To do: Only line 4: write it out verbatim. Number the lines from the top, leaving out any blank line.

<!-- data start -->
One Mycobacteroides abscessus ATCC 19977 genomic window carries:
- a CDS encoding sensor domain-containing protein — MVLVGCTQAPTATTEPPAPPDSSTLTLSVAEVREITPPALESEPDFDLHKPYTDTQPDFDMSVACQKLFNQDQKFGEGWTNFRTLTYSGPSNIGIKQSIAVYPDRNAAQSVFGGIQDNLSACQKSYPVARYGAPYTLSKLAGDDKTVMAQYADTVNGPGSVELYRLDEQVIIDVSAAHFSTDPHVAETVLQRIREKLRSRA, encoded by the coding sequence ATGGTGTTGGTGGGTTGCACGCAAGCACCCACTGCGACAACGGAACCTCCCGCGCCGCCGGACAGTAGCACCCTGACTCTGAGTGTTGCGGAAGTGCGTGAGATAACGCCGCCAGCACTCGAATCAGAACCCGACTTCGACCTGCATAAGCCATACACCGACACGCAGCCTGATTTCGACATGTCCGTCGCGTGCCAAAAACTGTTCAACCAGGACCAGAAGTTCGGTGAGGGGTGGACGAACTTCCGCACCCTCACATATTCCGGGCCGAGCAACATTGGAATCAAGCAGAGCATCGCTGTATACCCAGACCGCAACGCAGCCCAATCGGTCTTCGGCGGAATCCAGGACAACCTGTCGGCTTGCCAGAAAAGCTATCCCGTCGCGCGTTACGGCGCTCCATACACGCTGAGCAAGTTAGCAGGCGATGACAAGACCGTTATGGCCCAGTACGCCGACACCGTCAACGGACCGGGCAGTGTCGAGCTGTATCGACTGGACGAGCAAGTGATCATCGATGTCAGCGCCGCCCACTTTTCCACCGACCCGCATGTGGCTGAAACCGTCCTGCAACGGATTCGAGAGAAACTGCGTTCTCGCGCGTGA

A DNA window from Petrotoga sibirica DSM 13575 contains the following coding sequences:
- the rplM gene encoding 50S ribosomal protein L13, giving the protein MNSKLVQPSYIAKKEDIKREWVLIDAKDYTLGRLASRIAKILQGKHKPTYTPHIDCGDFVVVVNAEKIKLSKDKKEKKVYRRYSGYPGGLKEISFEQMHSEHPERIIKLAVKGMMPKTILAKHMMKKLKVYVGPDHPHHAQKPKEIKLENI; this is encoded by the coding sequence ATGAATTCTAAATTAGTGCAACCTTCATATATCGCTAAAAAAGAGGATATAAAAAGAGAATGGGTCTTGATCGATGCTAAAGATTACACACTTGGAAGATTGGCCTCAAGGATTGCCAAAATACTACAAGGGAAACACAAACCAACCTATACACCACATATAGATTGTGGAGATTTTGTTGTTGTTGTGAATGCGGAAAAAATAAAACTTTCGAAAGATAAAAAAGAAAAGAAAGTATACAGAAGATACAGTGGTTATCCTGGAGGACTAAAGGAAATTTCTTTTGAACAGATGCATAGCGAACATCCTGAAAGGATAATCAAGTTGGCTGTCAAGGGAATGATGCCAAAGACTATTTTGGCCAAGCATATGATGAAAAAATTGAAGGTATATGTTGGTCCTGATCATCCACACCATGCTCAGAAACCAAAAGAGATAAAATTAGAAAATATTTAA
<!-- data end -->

- the rplM gene encoding 50S ribosomal protein L13, giving the protein MNSKLVQPSYIAKKEDIKREWVLIDAKDYTLGRLASRIAKILQGKHKPTYTPHIDCGDFVVVVNAEKIKLSKDKKEKKVYRRYSGYPGGLKEISFEQMHSEHPERIIKLAVKGMMPKTILAKHMMKKLKVYVGPDHPHHAQKPKEIKLENI; this is encoded by the coding sequence ATGAATTCTAAATTAGTGCAACCTTCATATATCGCTAAAAAAGAGGATATAAAAAGAGAATGGGTCTTGATCGATGCTAAAGATTACACACTTGGAAGATTGGCCTCAAGGATTGCCAAAATACTACAAGGGAAACACAAACCAACCTATACACCACATATAGATTGTGGAGATTTTGTTGTTGTTGTGAATGCGGAAAAAATAAAACTTTCGAAAGATAAAAAAGAAAAGAAAGTATACAGAAGATACAGTGGTTATCCTGGAGGACTAAAGGAAATTTCTTTTGAACAGATGCATAGCGAACATCCTGAAAGGATAATCAAGTTGGCTGTCAAGGGAATGATGCCAAAGACTATTTTGGCCAAGCATATGATGAAAAAATTGAAGGTATATGTTGGTCCTGATCATCCACACCATGCTCAGAAACCAAAAGAGATAAAATTAGAAAATATTTAA